“FIFAGATE” PUTS SPOTLIGHT ON ALL SPORTS
Perhaps the only surprise surrounding the “Fifagate” scandal and the arrests of some of the most prominent names in world soccer administration, was that those who were arrested at their five star Zurich hotel love-in, didn’t see it coming.
The “world game” as they like to indulgently call it with all the hubris and arrogance they can muster, has been the subject of allegations and counter allegations of corruption and fraud and organized crime infiltration, on a massive scale, globally for decades.
Unlike many other sports, including racing, the rorts involve billions of dollars stretching across territorial and continental boundaries. Winning the coveted rights to host the FIFA World Cup every four years soaks up billions. That’s what it costs to “buy” the votes of FIFA delegate nations. And not surprisingly, tens of millions find their way through a money and transaction trail into the hands of corrupt delegates.
It goes the whole way towards explaining why the Qataris were successful in their bid to host the World Cup in the Northern Hemisphere summer when the searing desert sun cooks and burns anything that dares expose itself. But then, in a Dutch auction, can any one nation trump an oil producer?
The stench or corruption in the world game is the most potent of any other sport. If nothing else, “Fifagate” demonstrates that corruption can and is entrenched in many sports on both a global and national level. And in many instances, it starts at the top and works it’s way down. Yet another telling example of the old truism that “fish stinks from the head down.”
The “Fifafgate” sting by the FBI followed a senior North American Soccer Federation official “singing like a canary” about the endemic corruption within the “world game” governing body and its many of its national affiliates, after FBI officials investigated him over tax and finance matters. The allegations of international money laundering and corrupt and fraudulent financial transactions and bribery on a massive scale are reminiscent of the socio-economic structure of some of the more notoriously brutal one party despotic and dictatorial regimes and states that stretch across third world nations.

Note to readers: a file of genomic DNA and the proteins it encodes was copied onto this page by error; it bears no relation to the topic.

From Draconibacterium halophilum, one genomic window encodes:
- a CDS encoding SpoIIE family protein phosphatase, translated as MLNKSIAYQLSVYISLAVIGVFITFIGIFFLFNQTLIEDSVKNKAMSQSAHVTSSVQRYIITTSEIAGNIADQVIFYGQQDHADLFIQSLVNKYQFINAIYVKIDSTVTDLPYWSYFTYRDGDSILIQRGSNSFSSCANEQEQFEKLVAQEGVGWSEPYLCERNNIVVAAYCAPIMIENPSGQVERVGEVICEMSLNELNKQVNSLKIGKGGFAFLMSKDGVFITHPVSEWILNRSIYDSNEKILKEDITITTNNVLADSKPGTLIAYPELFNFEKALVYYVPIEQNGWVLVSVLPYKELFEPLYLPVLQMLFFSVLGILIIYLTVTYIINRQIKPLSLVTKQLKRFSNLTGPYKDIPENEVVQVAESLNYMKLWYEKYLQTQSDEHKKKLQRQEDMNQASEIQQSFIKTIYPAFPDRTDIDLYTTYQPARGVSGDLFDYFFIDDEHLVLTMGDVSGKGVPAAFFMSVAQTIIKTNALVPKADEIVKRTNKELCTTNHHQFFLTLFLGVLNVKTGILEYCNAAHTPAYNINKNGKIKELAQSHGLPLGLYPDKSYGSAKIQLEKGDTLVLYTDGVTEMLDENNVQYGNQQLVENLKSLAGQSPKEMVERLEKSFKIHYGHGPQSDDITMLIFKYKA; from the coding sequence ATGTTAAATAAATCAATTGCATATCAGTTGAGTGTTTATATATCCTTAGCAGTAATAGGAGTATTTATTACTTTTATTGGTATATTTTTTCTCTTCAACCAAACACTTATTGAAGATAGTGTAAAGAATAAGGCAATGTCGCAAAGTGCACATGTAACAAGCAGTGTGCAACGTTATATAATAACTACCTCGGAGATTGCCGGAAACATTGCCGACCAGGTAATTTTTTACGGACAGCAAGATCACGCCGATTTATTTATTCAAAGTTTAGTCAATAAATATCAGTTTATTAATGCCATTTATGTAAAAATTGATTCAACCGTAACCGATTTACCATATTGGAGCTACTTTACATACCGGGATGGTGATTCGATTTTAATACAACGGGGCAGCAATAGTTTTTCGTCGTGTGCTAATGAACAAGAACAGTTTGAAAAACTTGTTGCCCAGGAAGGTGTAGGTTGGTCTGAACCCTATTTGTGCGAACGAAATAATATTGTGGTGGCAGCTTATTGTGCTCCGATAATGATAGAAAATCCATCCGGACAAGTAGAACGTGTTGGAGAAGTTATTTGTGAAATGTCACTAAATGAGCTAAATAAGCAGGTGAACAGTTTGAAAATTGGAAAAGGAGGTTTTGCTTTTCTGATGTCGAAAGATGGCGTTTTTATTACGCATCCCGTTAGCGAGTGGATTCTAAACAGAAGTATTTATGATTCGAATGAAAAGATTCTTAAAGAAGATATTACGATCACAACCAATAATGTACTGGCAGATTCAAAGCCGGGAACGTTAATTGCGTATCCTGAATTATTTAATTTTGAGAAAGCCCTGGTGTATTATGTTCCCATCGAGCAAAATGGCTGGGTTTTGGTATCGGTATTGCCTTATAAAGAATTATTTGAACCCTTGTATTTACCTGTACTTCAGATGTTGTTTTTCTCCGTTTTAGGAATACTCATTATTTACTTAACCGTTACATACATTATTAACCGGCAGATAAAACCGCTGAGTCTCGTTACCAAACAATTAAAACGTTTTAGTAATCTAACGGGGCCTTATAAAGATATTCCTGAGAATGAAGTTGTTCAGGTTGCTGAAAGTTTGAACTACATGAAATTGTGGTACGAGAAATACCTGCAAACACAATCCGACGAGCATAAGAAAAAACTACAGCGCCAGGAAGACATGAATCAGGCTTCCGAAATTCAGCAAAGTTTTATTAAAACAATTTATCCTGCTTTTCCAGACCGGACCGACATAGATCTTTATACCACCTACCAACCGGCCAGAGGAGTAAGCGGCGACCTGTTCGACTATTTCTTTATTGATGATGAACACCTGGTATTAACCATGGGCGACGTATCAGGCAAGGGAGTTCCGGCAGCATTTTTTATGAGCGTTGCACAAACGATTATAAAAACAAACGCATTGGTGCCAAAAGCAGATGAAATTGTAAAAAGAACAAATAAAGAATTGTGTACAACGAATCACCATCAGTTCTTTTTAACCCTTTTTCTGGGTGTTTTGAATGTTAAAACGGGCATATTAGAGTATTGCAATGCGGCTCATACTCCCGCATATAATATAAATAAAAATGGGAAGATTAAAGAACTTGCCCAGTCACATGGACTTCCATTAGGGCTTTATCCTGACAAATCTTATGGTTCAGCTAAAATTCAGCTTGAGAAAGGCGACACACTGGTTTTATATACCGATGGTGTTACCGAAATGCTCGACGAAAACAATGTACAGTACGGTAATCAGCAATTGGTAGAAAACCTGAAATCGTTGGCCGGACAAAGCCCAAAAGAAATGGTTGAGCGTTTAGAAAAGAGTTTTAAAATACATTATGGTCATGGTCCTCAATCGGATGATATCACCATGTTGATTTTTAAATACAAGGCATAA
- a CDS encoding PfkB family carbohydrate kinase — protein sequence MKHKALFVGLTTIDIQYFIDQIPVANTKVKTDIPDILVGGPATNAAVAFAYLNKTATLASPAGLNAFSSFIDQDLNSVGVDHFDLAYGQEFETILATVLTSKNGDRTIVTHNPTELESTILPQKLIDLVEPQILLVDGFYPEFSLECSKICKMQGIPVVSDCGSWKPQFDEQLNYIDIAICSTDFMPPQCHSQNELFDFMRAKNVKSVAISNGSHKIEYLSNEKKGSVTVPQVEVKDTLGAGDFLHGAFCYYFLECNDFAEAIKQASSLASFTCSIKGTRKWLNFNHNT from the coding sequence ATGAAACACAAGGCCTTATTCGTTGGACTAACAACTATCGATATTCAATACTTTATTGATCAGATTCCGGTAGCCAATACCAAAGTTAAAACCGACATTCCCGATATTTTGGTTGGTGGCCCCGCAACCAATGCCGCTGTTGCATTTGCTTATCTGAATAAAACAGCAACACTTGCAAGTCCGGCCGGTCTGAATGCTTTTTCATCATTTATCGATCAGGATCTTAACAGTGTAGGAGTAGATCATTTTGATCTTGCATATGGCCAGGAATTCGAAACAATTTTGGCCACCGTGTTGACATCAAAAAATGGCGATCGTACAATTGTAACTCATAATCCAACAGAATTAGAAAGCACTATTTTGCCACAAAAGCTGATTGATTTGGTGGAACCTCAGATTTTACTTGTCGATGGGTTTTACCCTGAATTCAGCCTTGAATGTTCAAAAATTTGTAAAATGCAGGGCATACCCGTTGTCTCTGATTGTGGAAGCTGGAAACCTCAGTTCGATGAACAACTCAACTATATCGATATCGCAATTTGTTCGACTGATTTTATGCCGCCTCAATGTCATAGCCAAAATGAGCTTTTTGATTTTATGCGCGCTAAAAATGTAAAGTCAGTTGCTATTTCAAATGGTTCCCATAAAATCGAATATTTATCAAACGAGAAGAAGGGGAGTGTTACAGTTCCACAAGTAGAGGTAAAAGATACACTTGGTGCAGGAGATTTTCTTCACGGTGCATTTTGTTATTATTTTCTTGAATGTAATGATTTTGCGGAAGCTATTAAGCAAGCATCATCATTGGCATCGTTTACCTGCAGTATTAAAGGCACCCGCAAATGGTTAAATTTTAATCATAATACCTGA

“Fifagate” makes racing, and for that matter, many other sports, look like the minnows that they are in comparison to the “world game”. And racing, rightly, thinks that it has an integrity problem when it unearths race fixing and the use of performance enhancing substances.
What is at stake, financially in race fixing, pales into insignificance. It makes the morons that are guilty of these crimes in racing look the trash that they really are – small minded, desperate nobodies prepared to risk their freedom and livelihoods for the equivalent of “twenty pieces of silver”.
Organized crime, corruption, fraud, money laundering, match fixing and the like have a common bastard parentage. They are also part of a thriving second economy that is global and which sucks billions of dollars out of the pockets of national treasuries and from the trousers of punters.
Yet, despite the almost weekly exposes of corruption and scandal in sport and the naming and shaming and ultimate destruction of the lives and careers of many of the biggest drawcards, heroes and idols in sport, the popularity of the tainted sports remains unaffected.
Attendances and packed stadia, or ratings and online access, merchandise sales and clamour for sponsorship and marketing partnerships paint a convincing picture.
Far from the sports in question being demonized and shamed and ridiculed, public interest and wagering in these sports, as bizarre as it may seem, tend to take on a northward trajectory.
Clearly the commercialization of sport has contributed overwhelmingly to corruption at all levels. Lucrative billion and multi million dollar deals involving media rights, sponsorship and marketing arrangements for worldwide brands and the rush to secure exclusive wagering agreement partnerships, have left no administrator, decision maker or participant immune from corruption and committing criminal offences.
Take the lure of the lucrative marketing and sponsorship agreements. For many of the biggest brand names, it is exclusively based on the performance of the athletes. Keep winning and you’re a hero, an idol that is a powerful visual, walking talking marketing machine, ultimately delivering rivers of gold, silver and platinum. And performance is all about winning, at all costs, and about whatever it takes. It’s the common theme in just about every case of violations of the drug code. It’s no different in racing where performance enhancing drugs are used to manipulate the outcome of races for financial gain.
In the “world game”, and one suspects strongly, with sports with a global footprint, media rights, sponsorship and marketing agreements, and economic benefits to nations open the door to corruption.
As we have witnessed, it is no different in the trade and other commercial sectors, where morality and ethics are instruments of cheap posturing and nothing else. Even in conflict, the commercialization of war can reap billions of dollars while sacrificing the value of human life.
“Fifagate” was inevitable. The surprise is that it took so long. And if the US Tax department had not unearthed the discrepancies in the financial affairs of the Chief of its North American Soccer Federation, “Fifagate” may have gone unnoticed for a while longer.
Racing can take no comfort from the “world game” being dragged through the mud. Nor can any other sport.
Whilst corruption and criminal activity in racing is largely confined to its participants, racing must stay alert, and carefully and forensically scrutinize any “cosy” relationships between administrations, and their administrators on the one hand, and contractors of any kind.
In particular, are the blatantly generous longer than long-term arrangements with “preferred partners”, which have left a lingering feeling of unease in the minds of many in racing.